Thu Dec 18 00:52:45 CET 2003
James Hague wrote:
> > "Why try to eliminate some social injustices, since we are never
> > going to eliminate them all (especially the most subtle ones)."
> > Just think about it...
> First, you can't compare software and social injustices. You just can't.
First of all, I am not comparing them with "software" but with
"software errors". To me, the analogy is a very good one.
In the same way that we cannot eliminate all social injustices,
we cannot eliminate all software errors. However, trying to is
a worthwhile cause, and achieving partial success is probably
better than doing nothing about it. The analogy is even better
if you take into account that most often than not, there is no
unanimous agreement about what really constitutes an injustice
or an error.
> Second, software is a battle against complexity. In this particular case
> you're adding a check and a warning about something that's (A) a rare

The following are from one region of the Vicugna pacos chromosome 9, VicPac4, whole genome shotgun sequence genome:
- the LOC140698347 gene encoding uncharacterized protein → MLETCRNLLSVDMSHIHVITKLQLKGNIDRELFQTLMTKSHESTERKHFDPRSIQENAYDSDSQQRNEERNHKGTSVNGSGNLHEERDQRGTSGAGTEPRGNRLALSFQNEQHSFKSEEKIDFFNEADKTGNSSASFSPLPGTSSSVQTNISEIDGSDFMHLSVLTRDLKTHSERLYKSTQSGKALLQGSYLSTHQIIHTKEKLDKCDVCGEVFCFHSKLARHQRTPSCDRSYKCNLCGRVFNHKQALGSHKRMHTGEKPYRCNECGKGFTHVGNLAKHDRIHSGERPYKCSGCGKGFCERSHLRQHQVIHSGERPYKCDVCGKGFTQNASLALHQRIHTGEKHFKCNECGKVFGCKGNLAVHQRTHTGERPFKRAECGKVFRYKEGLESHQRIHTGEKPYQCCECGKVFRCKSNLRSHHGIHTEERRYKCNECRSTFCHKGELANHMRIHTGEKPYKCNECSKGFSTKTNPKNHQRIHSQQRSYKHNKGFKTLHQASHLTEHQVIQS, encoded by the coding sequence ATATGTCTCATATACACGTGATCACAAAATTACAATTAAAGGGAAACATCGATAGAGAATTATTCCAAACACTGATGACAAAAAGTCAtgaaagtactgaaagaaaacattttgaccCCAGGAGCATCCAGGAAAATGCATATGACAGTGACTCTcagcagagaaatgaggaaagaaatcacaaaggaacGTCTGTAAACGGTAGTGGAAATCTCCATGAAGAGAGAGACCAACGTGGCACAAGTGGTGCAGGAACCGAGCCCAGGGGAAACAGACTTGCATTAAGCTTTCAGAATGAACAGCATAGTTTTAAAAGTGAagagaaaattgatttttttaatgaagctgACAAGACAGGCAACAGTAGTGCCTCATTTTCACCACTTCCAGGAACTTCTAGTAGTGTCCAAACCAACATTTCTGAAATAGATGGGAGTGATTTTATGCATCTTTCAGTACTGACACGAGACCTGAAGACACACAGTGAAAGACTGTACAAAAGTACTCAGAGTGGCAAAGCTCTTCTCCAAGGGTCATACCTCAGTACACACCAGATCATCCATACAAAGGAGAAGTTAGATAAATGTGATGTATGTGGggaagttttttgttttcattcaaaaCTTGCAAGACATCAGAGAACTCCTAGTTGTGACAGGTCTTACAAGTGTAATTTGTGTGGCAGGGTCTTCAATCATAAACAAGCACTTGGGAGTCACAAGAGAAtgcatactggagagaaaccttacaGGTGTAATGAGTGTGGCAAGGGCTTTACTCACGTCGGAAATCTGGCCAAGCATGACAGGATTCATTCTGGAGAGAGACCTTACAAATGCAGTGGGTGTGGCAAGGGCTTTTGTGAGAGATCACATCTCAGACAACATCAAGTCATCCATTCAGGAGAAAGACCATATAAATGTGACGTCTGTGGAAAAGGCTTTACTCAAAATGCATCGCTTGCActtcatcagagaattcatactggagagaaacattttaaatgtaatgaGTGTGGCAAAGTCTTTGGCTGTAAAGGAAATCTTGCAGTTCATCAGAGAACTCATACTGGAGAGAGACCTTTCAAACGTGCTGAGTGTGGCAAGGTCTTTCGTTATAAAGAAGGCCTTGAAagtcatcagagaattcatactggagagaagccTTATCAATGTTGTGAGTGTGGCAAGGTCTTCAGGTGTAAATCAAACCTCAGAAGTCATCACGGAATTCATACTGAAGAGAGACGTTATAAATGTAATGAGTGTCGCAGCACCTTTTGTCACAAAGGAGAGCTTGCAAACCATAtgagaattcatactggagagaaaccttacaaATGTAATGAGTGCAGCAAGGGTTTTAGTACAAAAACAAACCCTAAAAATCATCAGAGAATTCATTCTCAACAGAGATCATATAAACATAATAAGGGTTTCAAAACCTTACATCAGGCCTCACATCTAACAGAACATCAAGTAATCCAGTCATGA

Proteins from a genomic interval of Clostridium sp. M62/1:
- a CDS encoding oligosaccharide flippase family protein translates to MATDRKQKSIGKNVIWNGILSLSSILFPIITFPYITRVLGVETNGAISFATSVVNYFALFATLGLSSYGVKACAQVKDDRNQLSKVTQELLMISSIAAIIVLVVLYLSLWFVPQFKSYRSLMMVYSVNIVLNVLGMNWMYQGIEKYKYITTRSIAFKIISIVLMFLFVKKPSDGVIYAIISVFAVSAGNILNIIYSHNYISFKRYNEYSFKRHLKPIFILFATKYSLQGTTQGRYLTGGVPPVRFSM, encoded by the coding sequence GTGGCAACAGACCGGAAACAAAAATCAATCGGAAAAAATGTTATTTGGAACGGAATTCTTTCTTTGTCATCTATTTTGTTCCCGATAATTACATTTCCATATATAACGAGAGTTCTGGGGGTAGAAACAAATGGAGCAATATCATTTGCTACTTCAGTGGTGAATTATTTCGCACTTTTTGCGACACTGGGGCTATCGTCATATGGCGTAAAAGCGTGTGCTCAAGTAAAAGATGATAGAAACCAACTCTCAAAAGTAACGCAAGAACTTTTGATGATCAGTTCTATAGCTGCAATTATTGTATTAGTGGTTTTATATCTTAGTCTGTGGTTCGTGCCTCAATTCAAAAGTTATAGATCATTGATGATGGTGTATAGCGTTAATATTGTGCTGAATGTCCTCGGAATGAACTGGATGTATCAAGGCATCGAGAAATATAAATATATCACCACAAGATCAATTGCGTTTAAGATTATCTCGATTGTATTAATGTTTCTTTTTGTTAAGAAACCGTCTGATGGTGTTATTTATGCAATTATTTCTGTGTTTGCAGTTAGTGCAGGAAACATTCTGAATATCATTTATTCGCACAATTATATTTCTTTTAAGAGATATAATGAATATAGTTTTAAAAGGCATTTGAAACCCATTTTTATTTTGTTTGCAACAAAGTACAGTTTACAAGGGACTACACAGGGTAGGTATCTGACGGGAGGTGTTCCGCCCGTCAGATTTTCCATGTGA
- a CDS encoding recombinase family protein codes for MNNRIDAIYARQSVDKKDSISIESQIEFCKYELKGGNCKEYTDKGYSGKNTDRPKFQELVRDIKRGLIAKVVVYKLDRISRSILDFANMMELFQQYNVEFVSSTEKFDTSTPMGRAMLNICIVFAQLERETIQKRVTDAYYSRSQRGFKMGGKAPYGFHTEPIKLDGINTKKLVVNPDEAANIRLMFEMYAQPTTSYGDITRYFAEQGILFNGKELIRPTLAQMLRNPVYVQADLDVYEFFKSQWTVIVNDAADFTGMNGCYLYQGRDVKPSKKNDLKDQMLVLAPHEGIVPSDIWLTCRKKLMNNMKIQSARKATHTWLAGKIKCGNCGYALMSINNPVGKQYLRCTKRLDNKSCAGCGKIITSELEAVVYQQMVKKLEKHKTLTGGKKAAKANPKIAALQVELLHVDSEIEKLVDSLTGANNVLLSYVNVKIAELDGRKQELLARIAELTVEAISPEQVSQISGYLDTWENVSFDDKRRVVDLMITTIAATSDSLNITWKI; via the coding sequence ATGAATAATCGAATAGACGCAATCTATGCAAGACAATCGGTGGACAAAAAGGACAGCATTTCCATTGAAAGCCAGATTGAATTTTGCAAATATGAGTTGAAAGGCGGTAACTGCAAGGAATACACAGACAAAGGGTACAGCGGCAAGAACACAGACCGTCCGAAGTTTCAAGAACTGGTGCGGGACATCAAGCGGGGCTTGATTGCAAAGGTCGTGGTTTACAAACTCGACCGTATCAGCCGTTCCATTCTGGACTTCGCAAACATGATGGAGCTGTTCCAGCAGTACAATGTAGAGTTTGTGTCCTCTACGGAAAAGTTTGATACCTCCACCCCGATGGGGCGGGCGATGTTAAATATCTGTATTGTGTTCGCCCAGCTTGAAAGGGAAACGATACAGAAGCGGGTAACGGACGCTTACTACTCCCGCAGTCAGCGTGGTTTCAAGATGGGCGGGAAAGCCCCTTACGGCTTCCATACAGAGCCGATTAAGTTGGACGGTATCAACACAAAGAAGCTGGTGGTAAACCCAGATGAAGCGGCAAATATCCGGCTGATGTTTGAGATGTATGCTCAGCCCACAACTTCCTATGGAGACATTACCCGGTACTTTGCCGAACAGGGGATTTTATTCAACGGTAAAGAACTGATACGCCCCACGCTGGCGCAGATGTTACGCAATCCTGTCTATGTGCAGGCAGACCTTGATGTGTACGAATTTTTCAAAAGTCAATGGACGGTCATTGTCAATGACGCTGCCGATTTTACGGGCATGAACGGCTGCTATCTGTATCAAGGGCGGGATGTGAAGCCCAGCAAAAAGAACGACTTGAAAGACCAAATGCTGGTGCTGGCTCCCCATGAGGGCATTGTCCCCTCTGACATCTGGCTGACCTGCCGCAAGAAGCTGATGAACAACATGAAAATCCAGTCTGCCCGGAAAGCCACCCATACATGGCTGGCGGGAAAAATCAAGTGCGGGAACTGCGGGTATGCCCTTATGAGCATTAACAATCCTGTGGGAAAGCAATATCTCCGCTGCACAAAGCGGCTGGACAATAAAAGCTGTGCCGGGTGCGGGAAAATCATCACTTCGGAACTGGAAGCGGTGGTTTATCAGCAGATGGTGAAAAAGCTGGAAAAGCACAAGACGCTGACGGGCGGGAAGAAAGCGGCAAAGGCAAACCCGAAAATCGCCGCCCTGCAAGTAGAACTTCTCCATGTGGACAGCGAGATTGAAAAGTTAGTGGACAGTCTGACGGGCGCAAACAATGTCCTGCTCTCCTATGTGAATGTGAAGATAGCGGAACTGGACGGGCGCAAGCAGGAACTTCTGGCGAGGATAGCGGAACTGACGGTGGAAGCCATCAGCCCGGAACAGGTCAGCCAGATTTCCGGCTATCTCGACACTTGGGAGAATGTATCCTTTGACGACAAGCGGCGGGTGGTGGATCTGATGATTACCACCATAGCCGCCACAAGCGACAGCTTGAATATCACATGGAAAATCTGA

> occurrence, (B) going to bomb out immediately the first time you test the
> function, and (C) detected at compile time in specific circumstances and not
> detected in others. To provide a warning for this, you are adding
> additional code to the compiler. Is it worth it?
You are obviously not a compiler writer, are you? In this particular
case, we are actually talking about *eliminating* (in the case of the
BEAM compiler) and *avoiding adding* (in the case of HiPE) lots of
stupid code that is now special-handling the case of "a+42" (and
generating instructions with very weird argument types). If you
do not believe me, just look at the sources.
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